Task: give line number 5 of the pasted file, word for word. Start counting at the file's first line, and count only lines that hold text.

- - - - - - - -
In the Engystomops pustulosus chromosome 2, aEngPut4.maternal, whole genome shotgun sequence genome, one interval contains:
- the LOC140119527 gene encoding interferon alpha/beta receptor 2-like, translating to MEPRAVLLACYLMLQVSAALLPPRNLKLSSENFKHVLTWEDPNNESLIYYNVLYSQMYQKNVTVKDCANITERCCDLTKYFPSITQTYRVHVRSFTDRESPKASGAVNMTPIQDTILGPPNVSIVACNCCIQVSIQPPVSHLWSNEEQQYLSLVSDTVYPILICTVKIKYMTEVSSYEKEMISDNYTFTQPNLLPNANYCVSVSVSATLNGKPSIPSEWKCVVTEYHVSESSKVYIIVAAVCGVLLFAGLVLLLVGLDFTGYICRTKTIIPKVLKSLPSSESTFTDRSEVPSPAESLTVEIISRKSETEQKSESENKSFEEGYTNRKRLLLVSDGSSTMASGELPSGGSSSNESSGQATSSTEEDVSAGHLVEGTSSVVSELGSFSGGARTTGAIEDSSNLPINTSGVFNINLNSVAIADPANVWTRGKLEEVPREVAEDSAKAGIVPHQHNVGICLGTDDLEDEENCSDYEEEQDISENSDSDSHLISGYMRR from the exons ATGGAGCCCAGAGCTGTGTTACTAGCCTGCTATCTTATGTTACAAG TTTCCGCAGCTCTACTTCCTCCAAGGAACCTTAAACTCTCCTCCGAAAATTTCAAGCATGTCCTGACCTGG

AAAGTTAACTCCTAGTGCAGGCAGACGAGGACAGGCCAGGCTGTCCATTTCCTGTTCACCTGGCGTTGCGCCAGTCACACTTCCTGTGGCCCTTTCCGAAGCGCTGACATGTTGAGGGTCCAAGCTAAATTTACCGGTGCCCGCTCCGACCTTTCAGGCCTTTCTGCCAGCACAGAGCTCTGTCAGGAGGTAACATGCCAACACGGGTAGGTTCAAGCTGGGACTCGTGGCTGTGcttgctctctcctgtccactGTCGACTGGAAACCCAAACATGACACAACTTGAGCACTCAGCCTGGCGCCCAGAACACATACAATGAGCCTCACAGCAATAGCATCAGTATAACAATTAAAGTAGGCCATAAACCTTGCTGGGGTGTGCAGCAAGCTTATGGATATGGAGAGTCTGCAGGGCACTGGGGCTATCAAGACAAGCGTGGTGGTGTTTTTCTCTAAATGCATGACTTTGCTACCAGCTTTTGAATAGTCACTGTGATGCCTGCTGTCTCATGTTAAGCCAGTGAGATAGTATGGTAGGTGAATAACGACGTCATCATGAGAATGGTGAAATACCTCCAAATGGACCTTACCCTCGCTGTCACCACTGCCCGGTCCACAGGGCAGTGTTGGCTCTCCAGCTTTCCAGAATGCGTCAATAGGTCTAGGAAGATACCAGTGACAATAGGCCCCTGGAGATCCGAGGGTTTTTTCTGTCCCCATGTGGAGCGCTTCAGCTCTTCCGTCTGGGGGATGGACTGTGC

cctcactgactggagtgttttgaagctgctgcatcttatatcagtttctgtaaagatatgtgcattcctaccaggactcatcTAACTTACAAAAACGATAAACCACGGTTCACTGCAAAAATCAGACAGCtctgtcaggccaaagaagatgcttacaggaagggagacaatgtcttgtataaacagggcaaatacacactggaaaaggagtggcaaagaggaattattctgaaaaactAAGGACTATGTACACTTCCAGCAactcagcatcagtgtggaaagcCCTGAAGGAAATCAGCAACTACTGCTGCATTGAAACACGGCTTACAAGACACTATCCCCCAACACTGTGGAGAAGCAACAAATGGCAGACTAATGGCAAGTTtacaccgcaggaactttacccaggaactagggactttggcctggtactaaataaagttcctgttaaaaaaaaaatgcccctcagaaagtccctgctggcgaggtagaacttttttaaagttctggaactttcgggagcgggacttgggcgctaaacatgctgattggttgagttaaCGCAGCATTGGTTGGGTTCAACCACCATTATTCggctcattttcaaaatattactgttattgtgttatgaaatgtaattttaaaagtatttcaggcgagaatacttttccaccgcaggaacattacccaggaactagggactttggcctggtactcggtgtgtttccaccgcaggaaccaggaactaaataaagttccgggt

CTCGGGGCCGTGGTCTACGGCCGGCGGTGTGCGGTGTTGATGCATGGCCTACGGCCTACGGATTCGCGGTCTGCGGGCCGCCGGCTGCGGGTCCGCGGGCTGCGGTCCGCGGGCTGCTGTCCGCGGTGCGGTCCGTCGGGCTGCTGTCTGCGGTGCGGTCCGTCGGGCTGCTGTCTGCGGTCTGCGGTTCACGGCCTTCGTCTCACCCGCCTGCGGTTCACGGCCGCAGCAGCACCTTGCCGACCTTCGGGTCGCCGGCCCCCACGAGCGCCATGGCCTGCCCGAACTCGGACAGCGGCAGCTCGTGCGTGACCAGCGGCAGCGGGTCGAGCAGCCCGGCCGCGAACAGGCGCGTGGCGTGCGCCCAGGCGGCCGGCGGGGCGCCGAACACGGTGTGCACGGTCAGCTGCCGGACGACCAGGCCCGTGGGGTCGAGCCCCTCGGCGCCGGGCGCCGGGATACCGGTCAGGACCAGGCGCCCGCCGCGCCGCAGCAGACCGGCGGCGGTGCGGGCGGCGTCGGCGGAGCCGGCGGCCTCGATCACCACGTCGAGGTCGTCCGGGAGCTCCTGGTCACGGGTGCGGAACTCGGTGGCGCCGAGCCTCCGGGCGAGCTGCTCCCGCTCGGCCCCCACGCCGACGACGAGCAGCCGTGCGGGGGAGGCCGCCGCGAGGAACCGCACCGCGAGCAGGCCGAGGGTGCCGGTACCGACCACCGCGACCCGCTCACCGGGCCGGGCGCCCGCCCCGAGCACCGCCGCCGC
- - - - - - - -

CTCGGGGCCGTGGTCTACGGCCGGCGGTGTGCGGTGTTGATGCATGGCCTACGGCCTACGGATTCGCGGTCTGCGGGCCGCCGGCTGCGGGTCCGCGGGCTGCGGTCCGCGGGCTGCTGTCCGCGGTGCGGTCCGTCGGGCTGCTGTCTGCGGTGCGGTCCGTCGGGCTGCTGTCTGCGGTCTGCGGTTCACGGCCTTCGTCTCACCCGCCTGCGGTTCACGGCCGCAGCAGCACCTTGCCGACCTTCGGGTCGCCGGCCCCCACGAGCGCCATGGCCTGCCCGAACTCGGACAGCGGCAGCTCGTGCGTGACCAGCGGCAGCGGGTCGAGCAGCCCGGCCGCGAACAGGCGCGTGGCGTGCGCCCAGGCGGCCGGCGGGGCGCCGAACACGGTGTGCACGGTCAGCTGCCGGACGACCAGGCCCGTGGGGTCGAGCCCCTCGGCGCCGGGCGCCGGGATACCGGTCAGGACCAGGCGCCCGCCGCGCCGCAGCAGACCGGCGGCGGTGCGGGCGGCGTCGGCGGAGCCGGCGGCCTCGATCACCACGTCGAGGTCGTCCGGGAGCTCCTGGTCACGGGTGCGGAACTCGGTGGCGCCGAGCCTCCGGGCGAGCTGCTCCCGCTCGGCCCCCACGCCGACGACGAGCAGCCGTGCGGGGGAGGCCGCCGCGAGGAACCGCACCGCGAGCAGGCCGAGGGTGCCGGTACCGACCACCGCGACCCGCTCACCGGGCCGGGCGCCCGCCCCGAGCACCGCCGCCGC